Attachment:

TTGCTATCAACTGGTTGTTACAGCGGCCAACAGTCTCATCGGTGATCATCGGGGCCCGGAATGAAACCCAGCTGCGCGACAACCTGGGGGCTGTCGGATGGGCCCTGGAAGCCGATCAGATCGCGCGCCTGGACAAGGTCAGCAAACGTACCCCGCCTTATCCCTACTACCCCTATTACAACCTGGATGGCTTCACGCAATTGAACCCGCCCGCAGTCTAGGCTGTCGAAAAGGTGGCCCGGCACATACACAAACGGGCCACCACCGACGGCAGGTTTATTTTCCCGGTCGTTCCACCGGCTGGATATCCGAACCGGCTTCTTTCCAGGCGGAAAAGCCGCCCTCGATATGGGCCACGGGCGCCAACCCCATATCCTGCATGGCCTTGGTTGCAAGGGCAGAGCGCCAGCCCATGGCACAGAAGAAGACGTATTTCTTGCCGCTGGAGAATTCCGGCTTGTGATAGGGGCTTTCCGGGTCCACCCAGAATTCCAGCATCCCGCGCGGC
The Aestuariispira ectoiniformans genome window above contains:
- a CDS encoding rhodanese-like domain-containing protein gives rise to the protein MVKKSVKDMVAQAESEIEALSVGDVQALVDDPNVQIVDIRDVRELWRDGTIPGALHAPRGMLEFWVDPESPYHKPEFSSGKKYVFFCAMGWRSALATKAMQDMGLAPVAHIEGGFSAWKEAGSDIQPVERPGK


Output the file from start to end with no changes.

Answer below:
TTGCTATCAACTGGTTGTTACAGCGGCCAACAGTCTCATCGGTGATCATCGGGGCCCGGAATGAAACCCAGCTGCGCGACAACCTGGGGGCTGTCGGATGGGCCCTGGAAGCCGATCAGATCGCGCGCCTGGACAAGGTCAGCAAACGTACCCCGCCTTATCCCTACTACCCCTATTACAACCTGGATGGCTTCACGCAATTGAACCCGCCCGCAGTCTAGGCTGTCGAAAAGGTGGCCCGGCACATACACAAACGGGCCACCACCGACGGCAGGTTTATTTTCCCGGTCGTTCCACCGGCTGGATATCCGAACCGGCTTCTTTCCAGGCGGAAAAGCCGCCCTCGATATGGGCCACGGGCGCCAACCCCATATCCTGCATGGCCTTGGTTGCAAGGGCAGAGCGCCAGCCCATGGCACAGAAGAAGACGTATTTCTTGCCGCTGGAGAATTCCGGCTTGTGATAGGGGCTTTCCGGGTCCACCCAGAATTCCAGCATCCCGCGCGGC
The Aestuariispira ectoiniformans genome window above contains:
- a CDS encoding rhodanese-like domain-containing protein gives rise to the protein MVKKSVKDMVAQAESEIEALSVGDVQALVDDPNVQIVDIRDVRELWRDGTIPGALHAPRGMLEFWVDPESPYHKPEFSSGKKYVFFCAMGWRSALATKAMQDMGLAPVAHIEGGFSAWKEAGSDIQPVERPGK